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Sunday, April 21

Gapers Block

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Ever since I started the Old Style column here, I've gotten quite a few emails with questions about antiques and the antique business.


I just moved to Chicago and am thinking about outfitting my house with modern mid-century style furniture. Where's a good place in the city to find items like this.

Steve M.
East Village

Chicago has some excellent sources for the type of furniture you're looking for. Modern Times (one of my favorite stores) is right in your neighborhood. They always have something new and the owners have an eye for quality.

Modern Times
1538 N. Milwaukee

Wright auction house is another excellent source. Wright has auctions featuring some of the most amazing 20th century design you've ever seen. I buy the auction catalogs just to use them as reference books.

Wright auction house
1140 W. Fulton

The Broadway Antique mall has quite a few mid century modern dealers. The merchandise is always changing. Every week there's a new treasure to be found there.

Broadway Antique Mall
6130 N. Broadway

Hi Ron:

Our mother recently passed away. She was 90 years old and her house is full of antiques. We are going to have an estate sale for the household items but we were thinking about selling the better antiques to an antiques show like the Kane County antiques show. We've never done something like this and would appreciate any advice you can give us.

Kathy S.
Park Ridge

Selling at an antique show is a ton of work. It can be a challenge for even the most seasoned antique dealer. Here's some info I got from an old time Kane county dealer.

  • It can be very expensive. An outdoor space at Kane County is $120. You'll need tables. They are available for rent at $8.00 apiece. A typical booth needs four. You'll need a large truck to haul all your goodies there. That should end up costing you (with mileage) another 75.00 per day (it's a two day show). Without selling a single item, you're already out $300. That's the bad part. The good part is for that $300.00 investment you'll get thousands and thousands of buyers looking at and (hopefully) buying your treasures.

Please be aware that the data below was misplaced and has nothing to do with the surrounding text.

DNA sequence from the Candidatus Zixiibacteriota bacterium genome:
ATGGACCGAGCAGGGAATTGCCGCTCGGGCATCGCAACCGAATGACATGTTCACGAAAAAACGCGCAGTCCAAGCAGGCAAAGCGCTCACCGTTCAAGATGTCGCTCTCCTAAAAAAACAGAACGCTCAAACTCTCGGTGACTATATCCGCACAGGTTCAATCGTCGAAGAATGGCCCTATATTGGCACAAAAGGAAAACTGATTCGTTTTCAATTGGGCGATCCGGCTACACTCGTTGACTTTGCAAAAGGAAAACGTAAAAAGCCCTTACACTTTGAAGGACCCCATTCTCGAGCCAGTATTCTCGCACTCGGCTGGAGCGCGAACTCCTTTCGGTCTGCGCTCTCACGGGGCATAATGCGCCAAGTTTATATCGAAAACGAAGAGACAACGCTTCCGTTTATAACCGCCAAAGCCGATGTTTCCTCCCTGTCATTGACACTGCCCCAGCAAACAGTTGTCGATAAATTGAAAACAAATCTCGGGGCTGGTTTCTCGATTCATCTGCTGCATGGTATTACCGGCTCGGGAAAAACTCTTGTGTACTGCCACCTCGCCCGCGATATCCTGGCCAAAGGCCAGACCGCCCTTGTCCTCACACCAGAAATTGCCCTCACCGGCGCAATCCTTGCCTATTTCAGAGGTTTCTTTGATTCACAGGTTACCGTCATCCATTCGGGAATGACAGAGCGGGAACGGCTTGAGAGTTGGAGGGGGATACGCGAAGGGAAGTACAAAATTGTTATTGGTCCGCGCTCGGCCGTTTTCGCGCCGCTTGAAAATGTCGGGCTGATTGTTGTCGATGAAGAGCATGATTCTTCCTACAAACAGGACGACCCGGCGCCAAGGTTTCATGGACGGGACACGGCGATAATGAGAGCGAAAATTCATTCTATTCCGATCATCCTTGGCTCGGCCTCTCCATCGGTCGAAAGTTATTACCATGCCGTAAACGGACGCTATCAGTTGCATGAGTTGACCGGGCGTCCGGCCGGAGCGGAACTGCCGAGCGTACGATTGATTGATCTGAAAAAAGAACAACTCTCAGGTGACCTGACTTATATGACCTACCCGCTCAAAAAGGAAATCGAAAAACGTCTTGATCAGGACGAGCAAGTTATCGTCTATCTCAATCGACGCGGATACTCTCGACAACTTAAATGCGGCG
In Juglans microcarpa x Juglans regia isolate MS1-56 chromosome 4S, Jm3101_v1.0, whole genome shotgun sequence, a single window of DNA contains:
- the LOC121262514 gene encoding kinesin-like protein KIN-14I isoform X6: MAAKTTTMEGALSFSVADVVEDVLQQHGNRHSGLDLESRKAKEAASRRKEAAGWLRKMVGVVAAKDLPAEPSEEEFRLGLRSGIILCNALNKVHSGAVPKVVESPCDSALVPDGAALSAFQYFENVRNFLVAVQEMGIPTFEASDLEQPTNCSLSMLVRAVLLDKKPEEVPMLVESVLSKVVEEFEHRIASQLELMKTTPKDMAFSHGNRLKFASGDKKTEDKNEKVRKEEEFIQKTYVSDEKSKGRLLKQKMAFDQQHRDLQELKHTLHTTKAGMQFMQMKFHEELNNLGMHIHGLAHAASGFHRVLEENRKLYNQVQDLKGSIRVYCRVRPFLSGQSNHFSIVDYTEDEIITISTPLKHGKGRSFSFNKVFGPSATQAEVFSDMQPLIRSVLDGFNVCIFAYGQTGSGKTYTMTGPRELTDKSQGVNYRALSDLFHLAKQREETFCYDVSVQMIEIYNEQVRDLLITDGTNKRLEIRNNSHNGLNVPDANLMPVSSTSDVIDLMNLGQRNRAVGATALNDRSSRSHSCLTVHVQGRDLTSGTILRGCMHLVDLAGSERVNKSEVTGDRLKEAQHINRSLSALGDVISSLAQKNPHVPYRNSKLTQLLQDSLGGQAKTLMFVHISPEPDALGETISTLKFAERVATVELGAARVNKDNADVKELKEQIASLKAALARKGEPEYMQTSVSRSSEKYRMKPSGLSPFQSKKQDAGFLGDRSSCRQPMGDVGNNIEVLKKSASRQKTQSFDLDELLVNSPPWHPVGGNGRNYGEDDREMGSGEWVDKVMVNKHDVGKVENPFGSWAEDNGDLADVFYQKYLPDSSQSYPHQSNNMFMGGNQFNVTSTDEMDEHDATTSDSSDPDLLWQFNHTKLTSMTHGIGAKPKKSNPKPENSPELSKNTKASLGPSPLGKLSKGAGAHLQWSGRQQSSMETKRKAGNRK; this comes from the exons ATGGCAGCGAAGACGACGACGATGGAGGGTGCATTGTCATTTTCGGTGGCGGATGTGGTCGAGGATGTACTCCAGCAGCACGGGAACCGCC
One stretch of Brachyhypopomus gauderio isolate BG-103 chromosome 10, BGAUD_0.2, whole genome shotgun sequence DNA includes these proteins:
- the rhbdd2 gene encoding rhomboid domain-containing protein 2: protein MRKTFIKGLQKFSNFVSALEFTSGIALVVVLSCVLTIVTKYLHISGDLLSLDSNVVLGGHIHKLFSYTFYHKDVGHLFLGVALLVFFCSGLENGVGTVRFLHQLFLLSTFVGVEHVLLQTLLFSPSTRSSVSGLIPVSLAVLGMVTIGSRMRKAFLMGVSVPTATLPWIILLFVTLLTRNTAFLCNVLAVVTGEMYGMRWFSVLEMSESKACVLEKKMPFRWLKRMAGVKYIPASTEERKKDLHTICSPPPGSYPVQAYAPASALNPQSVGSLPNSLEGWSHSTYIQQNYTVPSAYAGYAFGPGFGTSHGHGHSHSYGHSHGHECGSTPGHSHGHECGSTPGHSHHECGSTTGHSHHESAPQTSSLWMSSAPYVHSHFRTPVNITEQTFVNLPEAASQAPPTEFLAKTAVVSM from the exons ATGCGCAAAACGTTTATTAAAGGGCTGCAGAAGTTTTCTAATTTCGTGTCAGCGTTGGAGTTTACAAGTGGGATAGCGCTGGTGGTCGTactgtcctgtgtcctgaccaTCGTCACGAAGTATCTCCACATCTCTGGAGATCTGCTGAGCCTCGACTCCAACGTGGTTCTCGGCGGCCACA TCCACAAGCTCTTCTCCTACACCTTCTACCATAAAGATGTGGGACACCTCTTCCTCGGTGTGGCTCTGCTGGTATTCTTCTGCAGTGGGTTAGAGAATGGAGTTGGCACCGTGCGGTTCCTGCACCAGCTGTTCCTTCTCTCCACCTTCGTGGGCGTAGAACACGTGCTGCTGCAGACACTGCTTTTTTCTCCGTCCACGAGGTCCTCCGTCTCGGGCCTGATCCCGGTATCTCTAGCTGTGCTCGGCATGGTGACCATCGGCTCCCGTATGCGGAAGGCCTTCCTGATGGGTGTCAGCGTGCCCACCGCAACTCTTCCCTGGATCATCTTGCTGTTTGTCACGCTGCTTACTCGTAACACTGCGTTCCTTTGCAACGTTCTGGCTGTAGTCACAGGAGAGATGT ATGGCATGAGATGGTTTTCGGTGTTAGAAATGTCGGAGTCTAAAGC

• Call and reserve a space in advance. At Kane, if you don't have a reserved space you wait in a long line with other dealers. You also get to go in and set up before the unreserved dealers.

  • You'll need someone who knows what they're doing to price your antiques. A wrongly priced item could lose you hundreds (if not thousands) of dollars.

  • Put prices on your items for sale. There's a big part of the buying public that refuses to ask a dealer for a price.

  • Be flexible with your prices. Haggling is a time honored tradition at these markets. You'll hear things like "What's the best?" and "What's the dealer price?" Be prepared to knock off a few dollars here and there to make the sale.

  • Set your booth up like a small store, which is exactly what it is. Try to make your items look as attractive as possible. It's always good to stand outside your space and look at it like you're a potential customer. You'll get a better idea of how it looks to other people.

  • Have bags and plenty of newspaper for wrapping up your customers' purchases.

  • Have someone in the booth at all times to answer customers questions and handle sales. This one seems obvious but I can't tell you how many times I've tried buying something and had to hunt to find the seller. ("Oh, he'll be back in a few minutes.")

  • Smile and be friendly. No matter how tired you are from spending the morning emptying out the truck and setting everything up, you've go to appear friendly and approachable.

As you can see, there's a lot involved. You can make a lot of money at an antique show, but you're definitely going to have to work hard for it. You do have some other options. Personally Kathy, I'd find a good auctioneer to sell your antiques. It's much less hassle and the auction house will send over a truck to pick everything up at no cost to you. Plus you'll never have to hear, "What's the best?"

If you have an antiques related question you'd like answered, it attention Ron at

This week's auction pick:

Saturday, September 24

The Estate of Edna Dzikowski
Auction Consultants Inc.
555 S. York Road
Elmhurst, Illinois

Judging from the website photos, this looks like it's going to be a quality estate auction. Some of the items for sale are a Story & Clark pump organ; beer steins; violins; quilts, needlepoint and linens; antique dolls; a wicker buggy; framed prints and etchings; crocks and wood planes and vintage fishing tackle. For you rockabilly fans, there's a killer Regal steel guitar. There is a 10 percent buyer's premium added on to everything you buy at this auction. See you there.

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About the Author(s)

Ron Slattery is a collector of interesting junk and other wonderment, and is one of the experts behind the Chicago Antiques Guide. You can visit him at and

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